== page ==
From the Editors
Contesting Narratives, Locating Power (Lund Conference)
The revolutionary fervor that has swept across the Middle East and North Africa since December of last year has generated much commentary, most of it surprised not only that protests across the region seemingly emerged out of nowhere, but that they have not hewed to an expected script. The expected script of course would feature calls for an Islamic alternative to current regimes. The expectation that Muslims can only think in terms of Islam is long standing and deeply rooted and confirmed by events like the Islamic Revolution in Iran in 1979, and the attack on the World Trade Center on 9/11. Islam and politics, and as a corollary Islam and violence, have thus been firmly conjoined in the public mind and pundit's commentary, aided in large part also by an industry of Islam studies generated by academics, who have been relegated the task of explaining political Islam.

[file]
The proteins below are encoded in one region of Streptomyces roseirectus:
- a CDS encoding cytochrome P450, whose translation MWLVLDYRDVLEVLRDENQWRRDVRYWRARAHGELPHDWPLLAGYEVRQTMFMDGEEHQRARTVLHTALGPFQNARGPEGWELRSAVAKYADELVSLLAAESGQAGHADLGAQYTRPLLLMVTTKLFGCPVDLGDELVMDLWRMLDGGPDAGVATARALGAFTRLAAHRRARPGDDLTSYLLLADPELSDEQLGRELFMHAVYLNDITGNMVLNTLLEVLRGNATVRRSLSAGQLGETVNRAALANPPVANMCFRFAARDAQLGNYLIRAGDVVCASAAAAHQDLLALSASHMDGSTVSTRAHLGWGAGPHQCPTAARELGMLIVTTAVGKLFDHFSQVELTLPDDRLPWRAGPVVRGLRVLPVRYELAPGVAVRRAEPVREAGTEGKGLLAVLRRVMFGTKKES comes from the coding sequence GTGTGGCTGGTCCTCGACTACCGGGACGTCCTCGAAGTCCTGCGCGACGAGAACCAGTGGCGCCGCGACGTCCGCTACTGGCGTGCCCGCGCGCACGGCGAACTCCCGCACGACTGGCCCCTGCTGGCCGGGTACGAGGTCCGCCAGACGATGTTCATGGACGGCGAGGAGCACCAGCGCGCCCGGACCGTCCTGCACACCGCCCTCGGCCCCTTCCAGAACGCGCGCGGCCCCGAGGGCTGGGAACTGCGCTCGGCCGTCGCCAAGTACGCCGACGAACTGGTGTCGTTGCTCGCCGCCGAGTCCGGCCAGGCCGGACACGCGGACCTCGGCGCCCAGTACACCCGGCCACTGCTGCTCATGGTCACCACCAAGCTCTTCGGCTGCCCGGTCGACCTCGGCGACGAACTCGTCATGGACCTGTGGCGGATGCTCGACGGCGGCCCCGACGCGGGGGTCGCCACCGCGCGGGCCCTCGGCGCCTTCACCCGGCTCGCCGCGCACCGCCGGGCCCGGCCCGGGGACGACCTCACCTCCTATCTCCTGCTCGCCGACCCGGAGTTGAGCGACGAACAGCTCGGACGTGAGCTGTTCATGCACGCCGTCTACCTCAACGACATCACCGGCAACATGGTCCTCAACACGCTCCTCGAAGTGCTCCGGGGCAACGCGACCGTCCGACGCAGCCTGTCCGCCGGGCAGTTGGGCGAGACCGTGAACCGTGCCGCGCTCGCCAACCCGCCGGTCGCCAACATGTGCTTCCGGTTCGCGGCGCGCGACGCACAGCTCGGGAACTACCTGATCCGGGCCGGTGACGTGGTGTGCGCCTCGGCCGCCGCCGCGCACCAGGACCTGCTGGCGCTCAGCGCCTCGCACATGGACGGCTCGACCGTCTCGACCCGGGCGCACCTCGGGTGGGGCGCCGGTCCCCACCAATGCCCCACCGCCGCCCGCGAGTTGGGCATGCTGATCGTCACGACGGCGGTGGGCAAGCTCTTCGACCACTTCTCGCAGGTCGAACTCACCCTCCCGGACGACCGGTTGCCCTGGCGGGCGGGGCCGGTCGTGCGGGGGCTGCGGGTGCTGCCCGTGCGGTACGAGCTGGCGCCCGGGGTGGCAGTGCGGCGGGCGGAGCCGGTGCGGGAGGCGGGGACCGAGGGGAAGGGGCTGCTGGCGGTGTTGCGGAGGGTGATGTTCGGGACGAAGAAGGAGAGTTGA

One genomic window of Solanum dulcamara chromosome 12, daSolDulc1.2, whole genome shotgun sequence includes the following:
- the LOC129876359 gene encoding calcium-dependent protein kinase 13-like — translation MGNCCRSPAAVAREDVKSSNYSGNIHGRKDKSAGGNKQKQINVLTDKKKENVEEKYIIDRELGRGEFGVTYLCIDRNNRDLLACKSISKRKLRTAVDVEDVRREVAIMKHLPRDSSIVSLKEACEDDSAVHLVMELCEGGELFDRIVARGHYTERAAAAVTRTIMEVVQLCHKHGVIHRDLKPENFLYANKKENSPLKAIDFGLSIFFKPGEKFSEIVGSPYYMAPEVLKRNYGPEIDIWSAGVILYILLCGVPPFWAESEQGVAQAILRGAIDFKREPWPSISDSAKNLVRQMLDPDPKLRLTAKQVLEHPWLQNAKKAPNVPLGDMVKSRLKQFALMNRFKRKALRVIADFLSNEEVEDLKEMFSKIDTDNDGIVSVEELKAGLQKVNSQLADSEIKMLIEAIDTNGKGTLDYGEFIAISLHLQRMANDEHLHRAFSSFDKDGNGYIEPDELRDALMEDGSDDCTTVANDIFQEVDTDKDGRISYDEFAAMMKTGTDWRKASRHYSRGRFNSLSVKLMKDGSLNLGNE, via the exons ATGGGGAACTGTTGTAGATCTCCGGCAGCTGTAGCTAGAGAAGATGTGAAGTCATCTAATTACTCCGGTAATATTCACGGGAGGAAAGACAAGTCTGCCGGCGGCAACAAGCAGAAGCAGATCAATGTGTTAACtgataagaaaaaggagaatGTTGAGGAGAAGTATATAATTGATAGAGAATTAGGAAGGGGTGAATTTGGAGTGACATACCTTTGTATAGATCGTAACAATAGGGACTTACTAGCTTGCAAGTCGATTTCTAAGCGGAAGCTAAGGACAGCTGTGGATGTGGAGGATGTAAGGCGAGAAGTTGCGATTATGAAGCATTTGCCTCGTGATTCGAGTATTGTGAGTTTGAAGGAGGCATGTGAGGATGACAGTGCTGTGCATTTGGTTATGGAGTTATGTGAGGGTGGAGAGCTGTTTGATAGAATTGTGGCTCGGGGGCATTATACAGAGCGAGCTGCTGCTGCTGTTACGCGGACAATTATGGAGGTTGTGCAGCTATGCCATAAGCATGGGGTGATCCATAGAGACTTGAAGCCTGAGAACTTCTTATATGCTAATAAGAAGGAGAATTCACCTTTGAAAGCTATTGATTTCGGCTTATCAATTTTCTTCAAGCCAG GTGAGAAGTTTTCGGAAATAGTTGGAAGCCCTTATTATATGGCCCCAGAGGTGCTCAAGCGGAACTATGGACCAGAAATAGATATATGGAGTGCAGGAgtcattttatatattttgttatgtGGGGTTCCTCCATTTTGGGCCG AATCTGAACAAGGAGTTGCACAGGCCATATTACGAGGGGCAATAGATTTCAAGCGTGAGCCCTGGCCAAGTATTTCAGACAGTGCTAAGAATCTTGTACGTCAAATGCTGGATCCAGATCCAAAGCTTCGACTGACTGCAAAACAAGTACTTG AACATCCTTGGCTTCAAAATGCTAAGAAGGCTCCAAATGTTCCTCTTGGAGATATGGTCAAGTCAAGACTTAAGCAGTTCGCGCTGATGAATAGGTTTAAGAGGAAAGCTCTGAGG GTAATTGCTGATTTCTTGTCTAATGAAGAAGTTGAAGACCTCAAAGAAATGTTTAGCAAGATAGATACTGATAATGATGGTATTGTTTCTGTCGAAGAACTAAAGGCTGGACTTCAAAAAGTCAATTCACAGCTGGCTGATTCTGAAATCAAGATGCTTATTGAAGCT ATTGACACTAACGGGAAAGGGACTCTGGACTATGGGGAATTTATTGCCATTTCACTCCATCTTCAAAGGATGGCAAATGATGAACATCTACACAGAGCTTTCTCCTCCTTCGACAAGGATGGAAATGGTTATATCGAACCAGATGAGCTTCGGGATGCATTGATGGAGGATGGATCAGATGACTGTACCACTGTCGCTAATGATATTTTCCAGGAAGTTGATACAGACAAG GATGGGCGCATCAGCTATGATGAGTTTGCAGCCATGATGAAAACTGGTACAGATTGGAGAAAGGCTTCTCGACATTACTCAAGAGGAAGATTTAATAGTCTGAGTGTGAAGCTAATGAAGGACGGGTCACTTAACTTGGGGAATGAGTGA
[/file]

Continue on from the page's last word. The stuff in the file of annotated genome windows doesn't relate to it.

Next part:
Clearly the revolutions of the “Arab Spring” are not the “revolt of Islam”. The soundtrack of these revolutions indicates otherwise. If the soundtrack of the revolution has been secular, and its means peaceful,how then do we understand and teach Islam? Whither Islam ? Clearly it hasn’t been entirely absent from the latest revolutions. For while the soundtrack of these revolutions has been about regime change, accountability and the reforms that would guarantee that, there has been the occasional “Allahu Akbar” to be sure, and more importantly there has been the Friday prayer, that ritual which most of all has been read as an incitement to violence. Friday prayer instead now occasioned community and very powerfully symbolically represented peaceful resistance to state violence, if not a secular act. The impact of this image of prayer as an act of peaceful resistance and of multiconfessional inclusion has arguably gone further than any effort to represent Islam as such in the voluminous production of “understanding Islam” literature.